ZAGREB, May 3, 2019 – Independent Democratic Serb Party (SDSS) leader Milorad Pupovac on Friday commented on recent incidents in which SDSS billboards were vandalised, including with Ustasha symbols, saying that the billboards and their message were meant to free people and society from fear and promote freedom as well as that he would not report the incidents to the police because he no longer wanted to remind them of what their job was.
“Our billboards and messages are against fear and for freedom. They are against hate and are meant to help free this society from hate. The Cyrillic script on the SDSS billboards that some are bothered by is a script that wants to be not only a means of communication but a means of liberation of our society from the prejudices and hate that have been spreading for years and to which nobody is reacting,” Pupovac told a news conference.
The SDSS party, which is running for the first time in elections for the European Parliament, has put up billboards with the slogan “Do you know what it is like to be a Serb in Croatia?”, with the word ‘Serb’ written in the Cyrillic script.
One of those billboards, put up in Split, was recently vandalised, with the words ‘Serb’ and ‘SDSS’ having been blotted out and with messages added such as ‘NDH’, “For the homeland, ready” and “Start your tractors”, an allusion to Serb refugees fleeing Croatia during 1995’s Operation Storm.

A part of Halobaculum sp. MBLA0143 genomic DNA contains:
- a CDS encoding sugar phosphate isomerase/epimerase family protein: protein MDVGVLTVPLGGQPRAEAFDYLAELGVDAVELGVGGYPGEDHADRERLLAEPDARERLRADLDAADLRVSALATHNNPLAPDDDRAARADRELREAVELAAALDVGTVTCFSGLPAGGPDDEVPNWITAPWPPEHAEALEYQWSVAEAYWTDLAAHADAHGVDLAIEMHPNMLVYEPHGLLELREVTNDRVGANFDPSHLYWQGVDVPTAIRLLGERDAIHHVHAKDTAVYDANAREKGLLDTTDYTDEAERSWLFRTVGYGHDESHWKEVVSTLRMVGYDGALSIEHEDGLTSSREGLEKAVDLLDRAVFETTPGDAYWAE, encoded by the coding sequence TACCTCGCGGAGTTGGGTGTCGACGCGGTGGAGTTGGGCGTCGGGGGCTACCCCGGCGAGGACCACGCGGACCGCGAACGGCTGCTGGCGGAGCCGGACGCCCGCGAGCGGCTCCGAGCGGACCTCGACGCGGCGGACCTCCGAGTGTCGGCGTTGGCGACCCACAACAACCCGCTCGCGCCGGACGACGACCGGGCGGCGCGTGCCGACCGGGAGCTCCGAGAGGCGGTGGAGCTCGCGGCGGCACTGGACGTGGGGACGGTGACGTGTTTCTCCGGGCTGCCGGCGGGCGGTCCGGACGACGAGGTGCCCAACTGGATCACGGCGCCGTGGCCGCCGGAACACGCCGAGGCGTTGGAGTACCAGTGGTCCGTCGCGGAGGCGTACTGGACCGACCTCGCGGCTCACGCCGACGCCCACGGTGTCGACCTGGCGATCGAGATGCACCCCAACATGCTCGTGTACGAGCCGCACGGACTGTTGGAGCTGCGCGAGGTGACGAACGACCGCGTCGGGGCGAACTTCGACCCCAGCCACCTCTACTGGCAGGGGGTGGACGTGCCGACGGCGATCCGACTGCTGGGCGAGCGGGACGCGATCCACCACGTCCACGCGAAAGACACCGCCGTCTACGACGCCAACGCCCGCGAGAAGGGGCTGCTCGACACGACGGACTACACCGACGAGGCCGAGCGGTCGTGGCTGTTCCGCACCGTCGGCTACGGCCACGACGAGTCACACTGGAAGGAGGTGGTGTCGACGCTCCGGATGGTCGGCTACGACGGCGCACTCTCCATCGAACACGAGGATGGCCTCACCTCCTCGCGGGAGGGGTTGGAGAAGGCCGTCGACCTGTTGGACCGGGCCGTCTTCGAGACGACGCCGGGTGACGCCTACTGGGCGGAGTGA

Pupovac warned that the Cyrillic script, one of the first Slavic scripts, could not gain acceptance in Croatia. “To us that script is a script of freedom and we will use it as such to help free this society from those who wish to… restrict the freedoms of others and of the entire society when it comes to differences and possibility of choice,” he said.
He noted that the SDSS had decided to run in EP elections to expand the space of freedom for voters who lived in regions where they did not dare declare their ethnic background or vote in line with their beliefs.
Commenting on HRAST MP Hrvoje Zekanović’s statement that he regretted Pupovac did not flee to Belgrade on a tractor in 1995, Pupovac said that he was not afraid. “Neither should you be afraid because those people are cowards. Instead of carrying flags of freedom, they carry a flag of hate and symbols of crime.”
The SDSS leader said that he would not contact the police over the destruction of SDSS billboards because he was “fed up with reminding the police of what they should do.”
He also said that some things would not be happening if top state officials would say loud and clear what was acceptable in the country and what was not.
More news about the status of Serbs in Croatia can be found in the Politics section.